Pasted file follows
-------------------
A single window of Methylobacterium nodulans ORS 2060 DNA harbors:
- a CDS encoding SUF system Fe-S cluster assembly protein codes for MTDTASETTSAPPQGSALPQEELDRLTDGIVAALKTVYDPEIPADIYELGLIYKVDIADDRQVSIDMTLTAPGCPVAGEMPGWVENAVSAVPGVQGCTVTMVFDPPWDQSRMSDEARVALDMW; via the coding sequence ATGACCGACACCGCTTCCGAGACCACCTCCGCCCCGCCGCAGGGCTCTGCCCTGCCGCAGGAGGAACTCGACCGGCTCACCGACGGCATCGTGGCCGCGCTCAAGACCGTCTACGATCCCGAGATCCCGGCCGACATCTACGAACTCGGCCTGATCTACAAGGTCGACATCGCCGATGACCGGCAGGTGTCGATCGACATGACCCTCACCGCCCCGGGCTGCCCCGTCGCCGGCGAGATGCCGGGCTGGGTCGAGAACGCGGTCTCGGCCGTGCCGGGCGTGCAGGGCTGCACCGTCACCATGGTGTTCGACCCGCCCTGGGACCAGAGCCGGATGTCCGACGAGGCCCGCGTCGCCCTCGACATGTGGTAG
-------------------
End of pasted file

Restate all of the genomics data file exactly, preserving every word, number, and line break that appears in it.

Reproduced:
A single window of Methylobacterium nodulans ORS 2060 DNA harbors:
- a CDS encoding SUF system Fe-S cluster assembly protein codes for MTDTASETTSAPPQGSALPQEELDRLTDGIVAALKTVYDPEIPADIYELGLIYKVDIADDRQVSIDMTLTAPGCPVAGEMPGWVENAVSAVPGVQGCTVTMVFDPPWDQSRMSDEARVALDMW; via the coding sequence ATGACCGACACCGCTTCCGAGACCACCTCCGCCCCGCCGCAGGGCTCTGCCCTGCCGCAGGAGGAACTCGACCGGCTCACCGACGGCATCGTGGCCGCGCTCAAGACCGTCTACGATCCCGAGATCCCGGCCGACATCTACGAACTCGGCCTGATCTACAAGGTCGACATCGCCGATGACCGGCAGGTGTCGATCGACATGACCCTCACCGCCCCGGGCTGCCCCGTCGCCGGCGAGATGCCGGGCTGGGTCGAGAACGCGGTCTCGGCCGTGCCGGGCGTGCAGGGCTGCACCGTCACCATGGTGTTCGACCCGCCCTGGGACCAGAGCCGGATGTCCGACGAGGCCCGCGTCGCCCTCGACATGTGGTAG